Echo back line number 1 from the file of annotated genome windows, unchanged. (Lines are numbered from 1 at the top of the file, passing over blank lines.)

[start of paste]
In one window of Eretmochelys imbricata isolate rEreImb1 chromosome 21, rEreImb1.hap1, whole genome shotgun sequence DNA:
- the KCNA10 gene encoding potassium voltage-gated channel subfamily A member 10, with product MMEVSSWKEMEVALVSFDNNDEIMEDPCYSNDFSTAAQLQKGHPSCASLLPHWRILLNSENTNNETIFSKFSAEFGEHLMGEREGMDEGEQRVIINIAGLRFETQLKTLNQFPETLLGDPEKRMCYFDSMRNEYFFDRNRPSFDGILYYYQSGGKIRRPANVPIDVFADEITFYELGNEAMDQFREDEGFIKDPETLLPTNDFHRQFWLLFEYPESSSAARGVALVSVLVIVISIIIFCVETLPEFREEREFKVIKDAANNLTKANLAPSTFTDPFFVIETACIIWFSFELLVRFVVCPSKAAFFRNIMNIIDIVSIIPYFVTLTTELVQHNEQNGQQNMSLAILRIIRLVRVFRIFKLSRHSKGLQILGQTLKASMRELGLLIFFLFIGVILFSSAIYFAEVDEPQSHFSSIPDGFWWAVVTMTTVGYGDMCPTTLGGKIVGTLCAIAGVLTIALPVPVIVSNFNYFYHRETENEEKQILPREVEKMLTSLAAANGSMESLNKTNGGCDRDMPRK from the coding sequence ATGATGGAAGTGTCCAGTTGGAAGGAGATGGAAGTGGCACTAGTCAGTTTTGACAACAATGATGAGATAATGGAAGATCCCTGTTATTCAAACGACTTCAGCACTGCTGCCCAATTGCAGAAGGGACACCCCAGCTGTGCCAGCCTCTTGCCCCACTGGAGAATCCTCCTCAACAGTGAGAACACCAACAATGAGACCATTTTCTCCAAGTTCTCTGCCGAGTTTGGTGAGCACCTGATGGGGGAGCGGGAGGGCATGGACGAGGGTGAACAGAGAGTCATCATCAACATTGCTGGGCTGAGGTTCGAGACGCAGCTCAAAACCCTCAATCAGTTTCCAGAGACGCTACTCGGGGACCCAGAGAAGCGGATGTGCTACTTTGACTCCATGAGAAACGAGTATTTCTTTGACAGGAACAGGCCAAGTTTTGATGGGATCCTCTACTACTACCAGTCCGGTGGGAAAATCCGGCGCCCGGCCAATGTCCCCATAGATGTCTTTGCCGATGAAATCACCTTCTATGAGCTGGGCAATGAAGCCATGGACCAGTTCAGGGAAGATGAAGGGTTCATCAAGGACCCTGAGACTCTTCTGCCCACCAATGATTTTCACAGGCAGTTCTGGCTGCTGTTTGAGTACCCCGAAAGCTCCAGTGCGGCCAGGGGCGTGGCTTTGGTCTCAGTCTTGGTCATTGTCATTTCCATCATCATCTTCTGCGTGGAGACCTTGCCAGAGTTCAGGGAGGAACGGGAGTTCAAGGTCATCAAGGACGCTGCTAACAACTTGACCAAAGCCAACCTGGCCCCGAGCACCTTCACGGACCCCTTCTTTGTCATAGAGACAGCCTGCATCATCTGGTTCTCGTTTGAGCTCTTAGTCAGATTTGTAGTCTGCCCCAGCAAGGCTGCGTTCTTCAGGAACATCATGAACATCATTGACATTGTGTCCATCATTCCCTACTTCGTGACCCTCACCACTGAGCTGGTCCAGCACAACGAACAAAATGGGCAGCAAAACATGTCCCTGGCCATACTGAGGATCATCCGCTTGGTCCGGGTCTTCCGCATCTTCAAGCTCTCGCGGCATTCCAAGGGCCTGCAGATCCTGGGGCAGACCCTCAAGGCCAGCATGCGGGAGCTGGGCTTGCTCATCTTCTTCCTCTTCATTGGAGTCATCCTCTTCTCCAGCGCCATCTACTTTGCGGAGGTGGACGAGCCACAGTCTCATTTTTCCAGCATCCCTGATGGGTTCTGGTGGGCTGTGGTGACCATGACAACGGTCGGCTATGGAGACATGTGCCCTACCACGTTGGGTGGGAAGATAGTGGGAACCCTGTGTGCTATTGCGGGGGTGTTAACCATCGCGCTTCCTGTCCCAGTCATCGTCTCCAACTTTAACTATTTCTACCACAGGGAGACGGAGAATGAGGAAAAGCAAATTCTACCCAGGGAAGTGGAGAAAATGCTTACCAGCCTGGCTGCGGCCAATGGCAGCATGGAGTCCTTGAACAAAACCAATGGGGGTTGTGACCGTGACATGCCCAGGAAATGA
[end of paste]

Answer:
In one window of Eretmochelys imbricata isolate rEreImb1 chromosome 21, rEreImb1.hap1, whole genome shotgun sequence DNA: